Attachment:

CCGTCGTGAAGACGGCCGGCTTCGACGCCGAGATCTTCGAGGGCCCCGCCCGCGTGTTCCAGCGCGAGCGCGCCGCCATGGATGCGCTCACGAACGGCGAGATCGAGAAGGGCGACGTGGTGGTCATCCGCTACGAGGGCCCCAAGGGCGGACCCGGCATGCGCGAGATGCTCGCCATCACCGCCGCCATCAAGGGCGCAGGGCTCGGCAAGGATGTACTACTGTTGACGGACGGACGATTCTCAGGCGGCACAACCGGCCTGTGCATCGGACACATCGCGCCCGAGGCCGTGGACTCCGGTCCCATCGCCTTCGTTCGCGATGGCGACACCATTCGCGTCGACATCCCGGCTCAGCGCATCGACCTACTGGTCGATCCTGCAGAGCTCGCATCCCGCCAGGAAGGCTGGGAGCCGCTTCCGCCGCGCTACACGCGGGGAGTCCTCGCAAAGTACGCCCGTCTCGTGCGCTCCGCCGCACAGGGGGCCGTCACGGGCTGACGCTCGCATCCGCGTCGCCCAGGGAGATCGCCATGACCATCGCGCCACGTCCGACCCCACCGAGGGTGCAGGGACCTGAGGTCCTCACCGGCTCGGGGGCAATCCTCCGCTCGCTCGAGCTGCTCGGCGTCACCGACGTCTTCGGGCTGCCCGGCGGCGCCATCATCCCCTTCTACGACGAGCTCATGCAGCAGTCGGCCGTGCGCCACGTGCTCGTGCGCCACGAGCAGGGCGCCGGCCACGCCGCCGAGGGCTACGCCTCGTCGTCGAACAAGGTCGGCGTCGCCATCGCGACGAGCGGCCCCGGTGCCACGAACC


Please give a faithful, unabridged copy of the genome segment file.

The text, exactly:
CCGTCGTGAAGACGGCCGGCTTCGACGCCGAGATCTTCGAGGGCCCCGCCCGCGTGTTCCAGCGCGAGCGCGCCGCCATGGATGCGCTCACGAACGGCGAGATCGAGAAGGGCGACGTGGTGGTCATCCGCTACGAGGGCCCCAAGGGCGGACCCGGCATGCGCGAGATGCTCGCCATCACCGCCGCCATCAAGGGCGCAGGGCTCGGCAAGGATGTACTACTGTTGACGGACGGACGATTCTCAGGCGGCACAACCGGCCTGTGCATCGGACACATCGCGCCCGAGGCCGTGGACTCCGGTCCCATCGCCTTCGTTCGCGATGGCGACACCATTCGCGTCGACATCCCGGCTCAGCGCATCGACCTACTGGTCGATCCTGCAGAGCTCGCATCCCGCCAGGAAGGCTGGGAGCCGCTTCCGCCGCGCTACACGCGGGGAGTCCTCGCAAAGTACGCCCGTCTCGTGCGCTCCGCCGCACAGGGGGCCGTCACGGGCTGACGCTCGCATCCGCGTCGCCCAGGGAGATCGCCATGACCATCGCGCCACGTCCGACCCCACCGAGGGTGCAGGGACCTGAGGTCCTCACCGGCTCGGGGGCAATCCTCCGCTCGCTCGAGCTGCTCGGCGTCACCGACGTCTTCGGGCTGCCCGGCGGCGCCATCATCCCCTTCTACGACGAGCTCATGCAGCAGTCGGCCGTGCGCCACGTGCTCGTGCGCCACGAGCAGGGCGCCGGCCACGCCGCCGAGGGCTACGCCTCGTCGTCGAACAAGGTCGGCGTCGCCATCGCGACGAGCGGCCCCGGTGCCACGAACC